Avoiding burnout, architect edition

Burnout is a real thing that many professionals (not just architects) suffer from. Over the last 30 years, we have shifted from phone calls at your desk and overnight FedEx deliveries to a state of always being available via email and cell phones.

Those who came of age before the times of always-connected may feel more burnout than the younger generations who are used to always being connected, but everyone will be affected. It isn’t healthy. But there is something you can do to keep yourself from getting overwhelmed: set and adhere to rules of engagement.

Each person has a different life situation, but the pandemic taught us that we can be productive from just about anywhere and we can have the flexibility to work when it makes sense for us. Granted, we have to follow some industry rules like client work hours and on-site contractor work hours. But otherwise, most of us can be flexible.

I encourage you to work with your firm and your clients to develop the rules of engagement — and keep in mind this is a collaborative process, you are not a dictator. Then I urge you to stick with them. Everyone’s rules will vary based on their life situation. 

For me, I am most productive in the office or on the job site so that is where I work. I am available when I am at work and I will stay late or arrive early if necessary. However, I am not available via email when I leave for the day so don’t expect a reply. I’m also fully offline during vacations or days off. I tell co-workers and clients that they can call me if there is an emergency and I will do my best to respond.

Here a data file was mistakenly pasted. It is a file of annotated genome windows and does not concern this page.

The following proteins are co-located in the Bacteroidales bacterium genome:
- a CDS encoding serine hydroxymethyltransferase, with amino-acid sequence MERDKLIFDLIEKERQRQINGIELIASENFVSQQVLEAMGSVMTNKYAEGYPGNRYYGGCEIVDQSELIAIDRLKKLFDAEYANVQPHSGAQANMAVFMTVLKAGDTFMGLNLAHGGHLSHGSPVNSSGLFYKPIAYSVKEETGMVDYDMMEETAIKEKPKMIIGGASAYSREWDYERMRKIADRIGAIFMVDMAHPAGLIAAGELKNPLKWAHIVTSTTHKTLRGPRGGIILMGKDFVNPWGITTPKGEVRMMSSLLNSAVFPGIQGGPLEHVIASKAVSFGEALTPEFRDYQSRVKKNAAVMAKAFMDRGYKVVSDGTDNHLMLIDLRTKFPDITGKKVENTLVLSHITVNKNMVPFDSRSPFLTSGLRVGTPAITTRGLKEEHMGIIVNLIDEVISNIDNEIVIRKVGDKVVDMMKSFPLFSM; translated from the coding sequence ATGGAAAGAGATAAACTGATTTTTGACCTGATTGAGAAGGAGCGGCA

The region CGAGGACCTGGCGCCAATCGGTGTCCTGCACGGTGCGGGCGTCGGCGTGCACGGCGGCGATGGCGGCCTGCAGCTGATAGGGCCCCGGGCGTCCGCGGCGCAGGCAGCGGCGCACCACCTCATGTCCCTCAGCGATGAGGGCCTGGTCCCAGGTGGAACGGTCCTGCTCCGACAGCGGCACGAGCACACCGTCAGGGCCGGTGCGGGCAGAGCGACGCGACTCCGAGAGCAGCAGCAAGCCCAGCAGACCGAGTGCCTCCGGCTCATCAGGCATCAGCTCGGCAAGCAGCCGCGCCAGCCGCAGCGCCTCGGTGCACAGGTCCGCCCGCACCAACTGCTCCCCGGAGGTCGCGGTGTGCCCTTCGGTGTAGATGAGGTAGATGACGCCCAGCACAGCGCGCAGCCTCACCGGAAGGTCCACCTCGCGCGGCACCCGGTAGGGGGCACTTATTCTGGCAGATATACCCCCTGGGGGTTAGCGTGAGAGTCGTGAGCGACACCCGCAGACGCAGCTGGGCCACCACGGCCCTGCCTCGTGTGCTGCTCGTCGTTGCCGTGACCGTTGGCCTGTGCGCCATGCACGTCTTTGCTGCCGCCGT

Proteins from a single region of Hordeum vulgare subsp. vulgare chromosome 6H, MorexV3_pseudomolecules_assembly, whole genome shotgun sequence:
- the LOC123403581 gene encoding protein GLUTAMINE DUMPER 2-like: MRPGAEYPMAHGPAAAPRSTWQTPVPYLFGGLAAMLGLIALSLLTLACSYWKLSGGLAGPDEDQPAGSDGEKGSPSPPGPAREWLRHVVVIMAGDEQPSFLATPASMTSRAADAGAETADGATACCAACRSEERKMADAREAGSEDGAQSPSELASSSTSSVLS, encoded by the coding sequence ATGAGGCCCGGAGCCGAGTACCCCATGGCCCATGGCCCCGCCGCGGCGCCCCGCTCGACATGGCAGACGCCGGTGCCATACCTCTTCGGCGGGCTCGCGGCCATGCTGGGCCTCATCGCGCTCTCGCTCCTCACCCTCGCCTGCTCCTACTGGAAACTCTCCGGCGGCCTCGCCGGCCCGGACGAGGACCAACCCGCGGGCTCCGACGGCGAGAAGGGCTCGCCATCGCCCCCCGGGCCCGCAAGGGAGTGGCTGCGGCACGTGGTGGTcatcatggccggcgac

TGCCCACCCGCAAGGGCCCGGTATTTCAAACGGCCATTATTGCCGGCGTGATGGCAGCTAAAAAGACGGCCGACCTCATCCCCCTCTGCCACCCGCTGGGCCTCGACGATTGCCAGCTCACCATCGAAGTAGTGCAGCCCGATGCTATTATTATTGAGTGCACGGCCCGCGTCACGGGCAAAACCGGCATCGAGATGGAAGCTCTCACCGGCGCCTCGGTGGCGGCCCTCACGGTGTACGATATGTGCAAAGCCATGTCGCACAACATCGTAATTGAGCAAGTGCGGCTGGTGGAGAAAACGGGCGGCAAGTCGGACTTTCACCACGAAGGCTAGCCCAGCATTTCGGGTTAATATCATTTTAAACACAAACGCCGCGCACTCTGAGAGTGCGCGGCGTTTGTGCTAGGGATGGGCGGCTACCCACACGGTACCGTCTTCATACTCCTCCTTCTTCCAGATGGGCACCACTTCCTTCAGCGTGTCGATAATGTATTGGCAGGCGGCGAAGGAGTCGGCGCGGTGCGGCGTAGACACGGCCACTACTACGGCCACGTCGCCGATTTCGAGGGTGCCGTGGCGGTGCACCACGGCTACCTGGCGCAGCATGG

Generally, I have found that most people respect your personal time when you clearly state the rules and you remain flexible to adapt when true emergencies come up.

For more, check out the podcast episodes in first “news” item below.


Do Architects Work More Than Others?

If you think you work more hours than other professionals, listen to Bob and Andrew look into the numbers. They also touch on hard work vs talent.

Life of an Architect Ep 116: Workaholic

And as mentioned above, you may want to also check out episode 97 on burnoutand episode 103 on the art of being happy as an architect.

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Construction Cost fell in December, but Still up YoY

According to the Associated Builders and Contractors, construction input prices dropped by 2.7% in December compared to November. Unfortunately, prices are still up 7.9% compared to December 2021. There is still some volatility in prices so we need to keep an eye on this.

Construction input prices log biggest drop since April 2020

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The Reality of Politics Shaping Our Cities

This article is about LaGuardia’s new Terminal B, but it goes well beyond that. There is a political balancing act between badly needed infrastructure spending and badly needed spending on affordable housing. And there is disagreement on where to spend our money.

This isn’t new, but is worth reminding ourselves that we must continue to take the small steps to help make our projects better for people.

The new LaGuardia Airport is another reminder that architects work at the whim of larger political forces

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AIA New York Design Awards

The New York chapter of the AIA announced their annual design awards. Be sure to check out all four categories.

2023 AIANY Design Awards

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And for a bit of fun

I think all of us can relate to this post from Tyler Suomala regardless of what generation you are from. Tyler is worth a follow on LinkedIn. He always encourages architects to think about their value, including avoiding the burnout that I wrote about in the intro to this newsletter.

You might be a millennial architect if…